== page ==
Given Cohen’s apparent intransigence on some of the matters, and given that USPO had only provisionally agreed to supervise Cohen as a courtesy to BOP, USPO Pakula, and his supervisor made a call to BOP to discuss how they wanted to proceed since Cohen’s release was pursuant to a BOP program.  The response they received was that any inmate taking the same positions as being taken by Cohen under a home confinement release prior to the COVID-19 program would have been returned to custody as unsuitable for home confinement, and the BOP contacted the US Marshall in the SDNY and directed them to take Cohen into custody and return him to Otisville.

The hearing this morning was before Senior United States District Judge Alvin Hellerstein — 86 years old.  Hellerstein was appointed by Bill Clinton.

I do not know all the procedures of the SDNY court in terms of assigning TRO applications and preliminary injunction motions which are connected to a Petition for Writ of Habeas Corpus.  Such petitions are commonly filed by federal prisoners in the custody of the Bureau of Prisons and typically are assigned to the same judge who oversaw the defendant’s criminal case when he was sentenced.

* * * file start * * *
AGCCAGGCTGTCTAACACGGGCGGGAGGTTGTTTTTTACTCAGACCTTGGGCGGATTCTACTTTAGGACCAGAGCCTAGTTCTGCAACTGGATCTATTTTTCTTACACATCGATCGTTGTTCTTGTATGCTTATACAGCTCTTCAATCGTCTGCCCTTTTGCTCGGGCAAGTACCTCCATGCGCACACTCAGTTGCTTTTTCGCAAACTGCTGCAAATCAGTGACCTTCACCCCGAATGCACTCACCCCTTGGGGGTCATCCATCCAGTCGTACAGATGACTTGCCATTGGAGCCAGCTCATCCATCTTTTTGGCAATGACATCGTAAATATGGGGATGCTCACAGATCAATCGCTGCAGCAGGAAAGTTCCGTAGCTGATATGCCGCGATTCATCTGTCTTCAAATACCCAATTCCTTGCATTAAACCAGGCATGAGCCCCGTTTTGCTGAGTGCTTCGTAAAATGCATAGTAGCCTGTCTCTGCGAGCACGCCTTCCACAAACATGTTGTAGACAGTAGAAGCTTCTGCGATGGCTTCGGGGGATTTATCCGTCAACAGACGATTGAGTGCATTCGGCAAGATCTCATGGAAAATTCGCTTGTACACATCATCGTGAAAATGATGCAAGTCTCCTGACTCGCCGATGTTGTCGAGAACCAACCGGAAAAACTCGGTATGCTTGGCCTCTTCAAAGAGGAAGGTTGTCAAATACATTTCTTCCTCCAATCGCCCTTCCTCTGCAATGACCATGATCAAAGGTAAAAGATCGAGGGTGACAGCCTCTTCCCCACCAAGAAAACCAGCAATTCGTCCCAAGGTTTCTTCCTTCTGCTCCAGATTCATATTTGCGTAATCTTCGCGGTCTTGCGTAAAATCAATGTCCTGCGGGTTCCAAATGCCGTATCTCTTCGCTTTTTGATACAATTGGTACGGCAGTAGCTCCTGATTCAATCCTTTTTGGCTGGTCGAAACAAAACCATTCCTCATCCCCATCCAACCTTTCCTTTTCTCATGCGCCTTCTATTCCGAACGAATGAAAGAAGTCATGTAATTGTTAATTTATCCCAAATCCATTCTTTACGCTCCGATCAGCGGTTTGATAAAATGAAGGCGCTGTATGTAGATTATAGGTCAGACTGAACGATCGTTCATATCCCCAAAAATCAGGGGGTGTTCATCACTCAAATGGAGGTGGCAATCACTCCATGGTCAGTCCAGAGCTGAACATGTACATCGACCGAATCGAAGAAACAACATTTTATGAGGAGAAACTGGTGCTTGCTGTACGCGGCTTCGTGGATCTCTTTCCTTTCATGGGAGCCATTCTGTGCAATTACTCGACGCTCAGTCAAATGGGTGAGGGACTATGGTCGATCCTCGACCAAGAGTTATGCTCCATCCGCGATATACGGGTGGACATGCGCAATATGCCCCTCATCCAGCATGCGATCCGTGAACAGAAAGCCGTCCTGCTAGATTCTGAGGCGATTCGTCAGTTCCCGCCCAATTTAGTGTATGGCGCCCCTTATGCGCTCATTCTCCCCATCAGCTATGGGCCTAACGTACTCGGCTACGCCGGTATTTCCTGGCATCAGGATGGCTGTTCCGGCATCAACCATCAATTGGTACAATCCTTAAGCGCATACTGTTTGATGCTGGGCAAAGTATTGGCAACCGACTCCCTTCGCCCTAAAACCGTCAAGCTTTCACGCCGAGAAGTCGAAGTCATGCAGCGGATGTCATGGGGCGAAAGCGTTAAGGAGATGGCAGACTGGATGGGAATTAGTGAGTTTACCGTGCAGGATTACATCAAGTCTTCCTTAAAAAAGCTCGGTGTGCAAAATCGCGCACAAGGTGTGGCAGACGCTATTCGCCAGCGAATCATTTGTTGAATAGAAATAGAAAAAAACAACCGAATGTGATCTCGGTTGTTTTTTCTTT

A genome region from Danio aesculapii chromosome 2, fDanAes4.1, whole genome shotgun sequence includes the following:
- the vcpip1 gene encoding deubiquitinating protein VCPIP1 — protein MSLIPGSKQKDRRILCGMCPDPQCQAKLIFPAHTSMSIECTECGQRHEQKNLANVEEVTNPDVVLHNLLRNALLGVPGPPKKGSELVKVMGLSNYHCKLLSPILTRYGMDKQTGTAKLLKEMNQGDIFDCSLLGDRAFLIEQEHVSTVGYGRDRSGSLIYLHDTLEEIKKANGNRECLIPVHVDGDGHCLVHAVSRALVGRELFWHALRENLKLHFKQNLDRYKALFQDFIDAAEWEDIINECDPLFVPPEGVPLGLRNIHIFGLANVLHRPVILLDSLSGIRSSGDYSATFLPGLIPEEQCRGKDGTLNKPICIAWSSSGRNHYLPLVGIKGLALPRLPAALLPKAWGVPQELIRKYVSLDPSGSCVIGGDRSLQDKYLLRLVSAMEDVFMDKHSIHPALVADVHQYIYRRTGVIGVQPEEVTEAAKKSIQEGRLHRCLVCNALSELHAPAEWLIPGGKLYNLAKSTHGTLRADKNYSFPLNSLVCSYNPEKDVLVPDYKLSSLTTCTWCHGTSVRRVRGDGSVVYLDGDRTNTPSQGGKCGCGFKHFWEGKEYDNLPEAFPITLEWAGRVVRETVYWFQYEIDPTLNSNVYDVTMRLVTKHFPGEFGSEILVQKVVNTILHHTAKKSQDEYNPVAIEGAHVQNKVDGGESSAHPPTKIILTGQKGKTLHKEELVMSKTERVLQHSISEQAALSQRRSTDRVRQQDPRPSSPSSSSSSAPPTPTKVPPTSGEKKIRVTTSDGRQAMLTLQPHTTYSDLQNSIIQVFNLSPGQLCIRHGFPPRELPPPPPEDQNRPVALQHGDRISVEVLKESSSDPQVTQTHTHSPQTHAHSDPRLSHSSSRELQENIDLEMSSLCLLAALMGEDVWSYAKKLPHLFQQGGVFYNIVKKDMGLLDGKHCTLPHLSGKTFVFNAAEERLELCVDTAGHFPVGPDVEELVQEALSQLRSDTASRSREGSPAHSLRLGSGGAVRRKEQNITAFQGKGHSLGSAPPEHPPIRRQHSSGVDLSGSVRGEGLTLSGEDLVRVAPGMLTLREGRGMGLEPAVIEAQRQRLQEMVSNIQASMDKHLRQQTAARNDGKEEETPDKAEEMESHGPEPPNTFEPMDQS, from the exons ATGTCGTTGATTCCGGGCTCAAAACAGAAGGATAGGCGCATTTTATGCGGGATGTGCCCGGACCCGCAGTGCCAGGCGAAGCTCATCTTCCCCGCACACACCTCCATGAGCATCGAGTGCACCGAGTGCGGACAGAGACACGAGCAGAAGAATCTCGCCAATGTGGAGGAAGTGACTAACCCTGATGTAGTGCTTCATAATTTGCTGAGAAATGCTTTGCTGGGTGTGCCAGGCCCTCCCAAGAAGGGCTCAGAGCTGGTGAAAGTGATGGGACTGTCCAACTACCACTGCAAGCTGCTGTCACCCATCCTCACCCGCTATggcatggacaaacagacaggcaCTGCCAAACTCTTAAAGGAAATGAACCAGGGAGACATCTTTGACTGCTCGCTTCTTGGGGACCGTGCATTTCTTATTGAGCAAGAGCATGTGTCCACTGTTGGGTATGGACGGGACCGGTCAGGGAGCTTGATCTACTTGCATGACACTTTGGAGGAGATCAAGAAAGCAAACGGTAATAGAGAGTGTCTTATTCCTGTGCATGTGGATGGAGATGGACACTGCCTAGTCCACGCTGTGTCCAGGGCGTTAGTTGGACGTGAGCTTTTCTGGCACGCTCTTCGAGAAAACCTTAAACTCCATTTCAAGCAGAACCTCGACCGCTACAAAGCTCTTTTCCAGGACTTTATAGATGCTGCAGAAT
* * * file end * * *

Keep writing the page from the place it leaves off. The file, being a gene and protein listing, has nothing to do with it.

But that assignment is generally based on the fact that the challenge in the petition arises out of the facts and circumstances of his conviction or sentence, and the district judge who handled his case is best positioned to deal with such challenges.

Here, on the other hand, the challenge is to the manner in which the BOP COVID-19 program is being applied to Cohen after he was determined to qualify for release to home confinement under the newly established program.  So it is quite possible that this case might remain with Judge Hellerstein, and his comments today suggest some sympathy in Cohen’s direction.

But Judge Hellerstien did make some pointed comments in Cohen’s direction even as he ordered that he be released.  He emphasized that Cohen was not entitled to treat his release to home confinement as being the equivalent of being a free man.

Notwithstanding the ruling, Cohen is “a prisoner in his own home.”  He cautions him with regard to his interactions with the press, stating that just as he could not conduct a press conference from a BOP facility, he should not consider himself able to conduct a press conference from his own home.  The judge makes it clear that there are limits to the media participation by Mr. Cohen that will be tolerated.